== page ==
Retrospective analysis of hospital-acquired linezolid-nonsusceptible enterococci infection in Chongqing, China, 2011-2014

Published:August 25, 2015DOI:


      • We found transferring from another hospital was a unique independent predictor for acquiring linezolid-nonsusceptible enterococci.
      • Our findings suggest that gallbladder disease was significantly associated with linezolid-susceptible enterococci infection.
      • Polymicrobial infection was the only factor identified in both linezolid-nonsusceptible and linezolid-susceptible enterococci groups compared with controls; however, there was no significant difference between linezolid-nonsusceptible and linezolid-susceptible enterococci groups.
      • We found there was no statistical significance between cases and controls with respect to in-hospital mortality.


      Linezolid-nonsusceptible enterococci (LNSE) is an increasingly emerging multidrug-resistant pathogen, and the caused nosocomial infections are difficult to manage. However, data on the host-related risk factors and clinical outcomes for LNSE infection are poorly characterized.


      A retrospective case-case-control study of risk factors and clinical outcomes of hospitalized patients with LNSE infection during the period 2011-2014 was conducted in a teaching hospital in Chongqing, China. Case patients with LNSE and those with linezolid-susceptible enterococci (LSE) and controls with no enterococcal infection were compared at a ratio of 1:1:4. Two parallel multivariate logistic regression models were used to evaluate independent predictors for acquiring LNSE and LSE, respectively.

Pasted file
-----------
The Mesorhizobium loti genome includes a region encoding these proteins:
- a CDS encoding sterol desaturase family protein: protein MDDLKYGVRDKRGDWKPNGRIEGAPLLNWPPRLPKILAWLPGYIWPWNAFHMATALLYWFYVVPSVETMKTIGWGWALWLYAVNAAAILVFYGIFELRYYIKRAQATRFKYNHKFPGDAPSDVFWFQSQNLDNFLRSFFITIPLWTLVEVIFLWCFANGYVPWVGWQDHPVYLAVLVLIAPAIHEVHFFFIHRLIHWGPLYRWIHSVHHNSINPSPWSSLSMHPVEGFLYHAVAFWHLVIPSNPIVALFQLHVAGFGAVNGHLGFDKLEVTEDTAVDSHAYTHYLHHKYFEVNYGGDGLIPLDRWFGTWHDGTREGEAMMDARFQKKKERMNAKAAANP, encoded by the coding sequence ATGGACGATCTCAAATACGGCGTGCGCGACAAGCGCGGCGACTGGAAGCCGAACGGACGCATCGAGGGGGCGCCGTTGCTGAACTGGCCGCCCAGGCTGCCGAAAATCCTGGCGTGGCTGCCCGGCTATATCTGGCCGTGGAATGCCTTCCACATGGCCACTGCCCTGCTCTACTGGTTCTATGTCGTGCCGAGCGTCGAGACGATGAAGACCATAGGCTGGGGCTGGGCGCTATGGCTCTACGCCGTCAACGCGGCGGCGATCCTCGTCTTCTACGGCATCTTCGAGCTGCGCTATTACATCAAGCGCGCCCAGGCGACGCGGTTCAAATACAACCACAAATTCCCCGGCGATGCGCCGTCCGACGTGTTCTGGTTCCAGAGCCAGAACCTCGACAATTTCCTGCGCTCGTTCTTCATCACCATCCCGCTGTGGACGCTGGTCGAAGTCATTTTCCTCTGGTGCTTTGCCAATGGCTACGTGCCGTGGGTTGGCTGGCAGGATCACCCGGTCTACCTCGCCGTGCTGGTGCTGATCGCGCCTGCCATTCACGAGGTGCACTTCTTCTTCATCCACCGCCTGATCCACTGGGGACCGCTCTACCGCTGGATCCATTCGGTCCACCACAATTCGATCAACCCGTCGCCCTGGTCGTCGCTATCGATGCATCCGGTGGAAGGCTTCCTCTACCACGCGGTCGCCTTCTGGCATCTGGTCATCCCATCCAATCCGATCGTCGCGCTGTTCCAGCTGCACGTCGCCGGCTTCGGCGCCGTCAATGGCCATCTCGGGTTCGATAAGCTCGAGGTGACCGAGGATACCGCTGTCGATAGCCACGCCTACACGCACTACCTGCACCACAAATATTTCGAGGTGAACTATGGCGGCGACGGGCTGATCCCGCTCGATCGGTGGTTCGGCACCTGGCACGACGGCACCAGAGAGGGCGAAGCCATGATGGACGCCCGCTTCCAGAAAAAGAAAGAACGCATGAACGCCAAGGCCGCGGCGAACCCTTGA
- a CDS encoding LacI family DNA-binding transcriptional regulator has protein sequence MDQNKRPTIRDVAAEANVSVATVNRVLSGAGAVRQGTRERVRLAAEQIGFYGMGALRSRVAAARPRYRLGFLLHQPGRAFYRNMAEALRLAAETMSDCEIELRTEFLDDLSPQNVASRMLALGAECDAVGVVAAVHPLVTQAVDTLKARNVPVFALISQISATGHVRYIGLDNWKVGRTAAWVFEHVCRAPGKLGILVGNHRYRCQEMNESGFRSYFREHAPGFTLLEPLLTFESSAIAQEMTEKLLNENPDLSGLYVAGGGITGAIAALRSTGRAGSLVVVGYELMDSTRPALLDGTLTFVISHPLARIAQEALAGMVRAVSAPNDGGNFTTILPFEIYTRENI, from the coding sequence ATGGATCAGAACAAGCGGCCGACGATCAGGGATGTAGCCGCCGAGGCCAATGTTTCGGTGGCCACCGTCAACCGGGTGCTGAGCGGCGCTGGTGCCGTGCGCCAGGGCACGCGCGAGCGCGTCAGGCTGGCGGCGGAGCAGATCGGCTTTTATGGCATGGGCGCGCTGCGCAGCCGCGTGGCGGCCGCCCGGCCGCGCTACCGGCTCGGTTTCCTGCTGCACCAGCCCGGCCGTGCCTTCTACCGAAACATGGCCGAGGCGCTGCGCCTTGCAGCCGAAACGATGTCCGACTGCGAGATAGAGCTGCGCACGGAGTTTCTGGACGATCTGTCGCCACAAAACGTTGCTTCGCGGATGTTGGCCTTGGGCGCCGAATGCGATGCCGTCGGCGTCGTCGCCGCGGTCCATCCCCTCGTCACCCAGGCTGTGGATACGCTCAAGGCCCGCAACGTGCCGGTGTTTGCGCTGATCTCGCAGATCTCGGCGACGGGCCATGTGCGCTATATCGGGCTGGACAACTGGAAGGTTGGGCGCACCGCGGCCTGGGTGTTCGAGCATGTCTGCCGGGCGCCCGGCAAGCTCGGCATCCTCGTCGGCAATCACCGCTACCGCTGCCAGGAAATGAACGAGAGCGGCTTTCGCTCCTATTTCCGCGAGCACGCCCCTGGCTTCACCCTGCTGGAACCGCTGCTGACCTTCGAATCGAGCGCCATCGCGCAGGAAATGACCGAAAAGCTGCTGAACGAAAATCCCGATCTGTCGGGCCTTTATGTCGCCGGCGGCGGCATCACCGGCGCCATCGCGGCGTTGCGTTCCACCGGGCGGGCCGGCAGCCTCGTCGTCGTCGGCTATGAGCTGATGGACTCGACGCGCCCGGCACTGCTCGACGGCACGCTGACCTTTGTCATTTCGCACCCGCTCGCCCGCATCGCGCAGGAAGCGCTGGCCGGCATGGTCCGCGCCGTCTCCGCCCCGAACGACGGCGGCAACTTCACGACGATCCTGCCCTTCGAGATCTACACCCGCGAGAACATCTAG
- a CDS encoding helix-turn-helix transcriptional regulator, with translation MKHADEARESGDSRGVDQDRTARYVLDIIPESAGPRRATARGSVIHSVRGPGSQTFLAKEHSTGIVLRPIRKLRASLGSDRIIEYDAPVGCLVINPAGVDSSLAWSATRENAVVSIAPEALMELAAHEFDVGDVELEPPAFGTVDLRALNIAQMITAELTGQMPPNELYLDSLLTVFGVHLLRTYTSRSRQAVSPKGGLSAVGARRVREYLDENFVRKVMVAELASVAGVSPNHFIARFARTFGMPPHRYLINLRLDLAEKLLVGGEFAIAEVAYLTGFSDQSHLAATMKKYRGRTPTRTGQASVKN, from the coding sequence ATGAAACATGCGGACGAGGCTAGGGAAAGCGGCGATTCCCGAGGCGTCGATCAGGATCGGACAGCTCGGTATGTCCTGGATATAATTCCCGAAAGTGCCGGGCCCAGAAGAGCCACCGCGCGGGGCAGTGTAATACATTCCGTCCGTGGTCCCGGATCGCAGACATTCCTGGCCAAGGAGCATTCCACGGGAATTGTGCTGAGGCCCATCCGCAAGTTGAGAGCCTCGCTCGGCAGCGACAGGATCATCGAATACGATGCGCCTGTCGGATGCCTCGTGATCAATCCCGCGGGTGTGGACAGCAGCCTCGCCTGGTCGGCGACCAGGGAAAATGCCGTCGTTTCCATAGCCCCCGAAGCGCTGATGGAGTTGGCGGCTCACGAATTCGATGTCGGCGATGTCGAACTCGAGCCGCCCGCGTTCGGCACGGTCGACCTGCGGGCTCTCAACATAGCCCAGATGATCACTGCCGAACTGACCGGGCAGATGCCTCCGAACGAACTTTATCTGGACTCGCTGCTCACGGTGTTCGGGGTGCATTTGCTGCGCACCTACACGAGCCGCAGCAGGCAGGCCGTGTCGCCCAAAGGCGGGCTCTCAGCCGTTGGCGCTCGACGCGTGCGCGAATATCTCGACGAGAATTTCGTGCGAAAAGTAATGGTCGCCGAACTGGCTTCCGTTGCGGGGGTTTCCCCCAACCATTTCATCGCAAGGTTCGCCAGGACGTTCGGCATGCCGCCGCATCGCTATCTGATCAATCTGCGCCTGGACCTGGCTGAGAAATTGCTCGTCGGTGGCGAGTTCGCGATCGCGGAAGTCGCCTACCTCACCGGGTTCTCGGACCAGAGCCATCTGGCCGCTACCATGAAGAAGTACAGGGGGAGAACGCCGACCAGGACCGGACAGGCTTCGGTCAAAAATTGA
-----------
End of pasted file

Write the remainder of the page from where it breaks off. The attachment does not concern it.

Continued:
Forty-four LNSE cases, 44 LSE cases, and 176 uninfected controls were analyzed. Multivariable analysis indicated that transferring from another hospital (odds ratio [OR], 3.57; 95% confidence interval [CI], 1.58-8.09), peripheral vascular disease (OR, 4.36; 95% CI, 1.64-11.60), and exposure to cephalosporins (OR, 4.24; 95% CI, 1.85-9.71) were unique independent predictors for acquiring LNSE. Gallbladder disease (OR, 3.64; 95% CI, 1.36-9.74) was independently associated with LSE acquisition. Polymicrobial infection was the only factor identified in both LNSE and LSE groups compared with controls; however, no statistical significance was observed in in-hospital mortality.


      Timely control efforts and appropriate antibiotic stewardship programs are necessary to effectively reduce the burden of LNSE infections among high-risk patients.

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